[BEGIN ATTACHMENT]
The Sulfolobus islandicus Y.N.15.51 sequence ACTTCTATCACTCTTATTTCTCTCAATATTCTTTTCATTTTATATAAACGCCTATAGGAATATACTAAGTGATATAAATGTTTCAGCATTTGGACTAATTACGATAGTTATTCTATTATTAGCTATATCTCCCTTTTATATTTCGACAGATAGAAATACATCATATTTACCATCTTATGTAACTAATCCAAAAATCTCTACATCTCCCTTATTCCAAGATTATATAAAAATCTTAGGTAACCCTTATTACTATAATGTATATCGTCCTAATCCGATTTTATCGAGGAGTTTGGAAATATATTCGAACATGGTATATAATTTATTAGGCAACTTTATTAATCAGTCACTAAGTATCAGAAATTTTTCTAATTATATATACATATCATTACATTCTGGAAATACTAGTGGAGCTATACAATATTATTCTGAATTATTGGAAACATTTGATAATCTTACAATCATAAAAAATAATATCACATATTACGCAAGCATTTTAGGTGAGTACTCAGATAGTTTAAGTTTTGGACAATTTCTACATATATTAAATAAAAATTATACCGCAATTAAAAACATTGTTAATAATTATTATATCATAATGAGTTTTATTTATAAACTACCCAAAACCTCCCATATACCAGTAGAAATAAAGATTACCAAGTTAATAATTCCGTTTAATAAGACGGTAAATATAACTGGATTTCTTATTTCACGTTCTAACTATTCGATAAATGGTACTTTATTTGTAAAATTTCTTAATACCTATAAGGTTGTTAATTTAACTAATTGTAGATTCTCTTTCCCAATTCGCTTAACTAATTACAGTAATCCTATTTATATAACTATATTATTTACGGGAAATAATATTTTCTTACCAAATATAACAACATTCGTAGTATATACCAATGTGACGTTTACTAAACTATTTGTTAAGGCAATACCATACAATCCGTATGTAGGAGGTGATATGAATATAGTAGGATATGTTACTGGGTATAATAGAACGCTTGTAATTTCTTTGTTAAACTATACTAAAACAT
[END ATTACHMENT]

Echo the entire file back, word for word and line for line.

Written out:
The Sulfolobus islandicus Y.N.15.51 sequence ACTTCTATCACTCTTATTTCTCTCAATATTCTTTTCATTTTATATAAACGCCTATAGGAATATACTAAGTGATATAAATGTTTCAGCATTTGGACTAATTACGATAGTTATTCTATTATTAGCTATATCTCCCTTTTATATTTCGACAGATAGAAATACATCATATTTACCATCTTATGTAACTAATCCAAAAATCTCTACATCTCCCTTATTCCAAGATTATATAAAAATCTTAGGTAACCCTTATTACTATAATGTATATCGTCCTAATCCGATTTTATCGAGGAGTTTGGAAATATATTCGAACATGGTATATAATTTATTAGGCAACTTTATTAATCAGTCACTAAGTATCAGAAATTTTTCTAATTATATATACATATCATTACATTCTGGAAATACTAGTGGAGCTATACAATATTATTCTGAATTATTGGAAACATTTGATAATCTTACAATCATAAAAAATAATATCACATATTACGCAAGCATTTTAGGTGAGTACTCAGATAGTTTAAGTTTTGGACAATTTCTACATATATTAAATAAAAATTATACCGCAATTAAAAACATTGTTAATAATTATTATATCATAATGAGTTTTATTTATAAACTACCCAAAACCTCCCATATACCAGTAGAAATAAAGATTACCAAGTTAATAATTCCGTTTAATAAGACGGTAAATATAACTGGATTTCTTATTTCACGTTCTAACTATTCGATAAATGGTACTTTATTTGTAAAATTTCTTAATACCTATAAGGTTGTTAATTTAACTAATTGTAGATTCTCTTTCCCAATTCGCTTAACTAATTACAGTAATCCTATTTATATAACTATATTATTTACGGGAAATAATATTTTCTTACCAAATATAACAACATTCGTAGTATATACCAATGTGACGTTTACTAAACTATTTGTTAAGGCAATACCATACAATCCGTATGTAGGAGGTGATATGAATATAGTAGGATATGTTACTGGGTATAATAGAACGCTTGTAATTTCTTTGTTAAACTATACTAAAACAT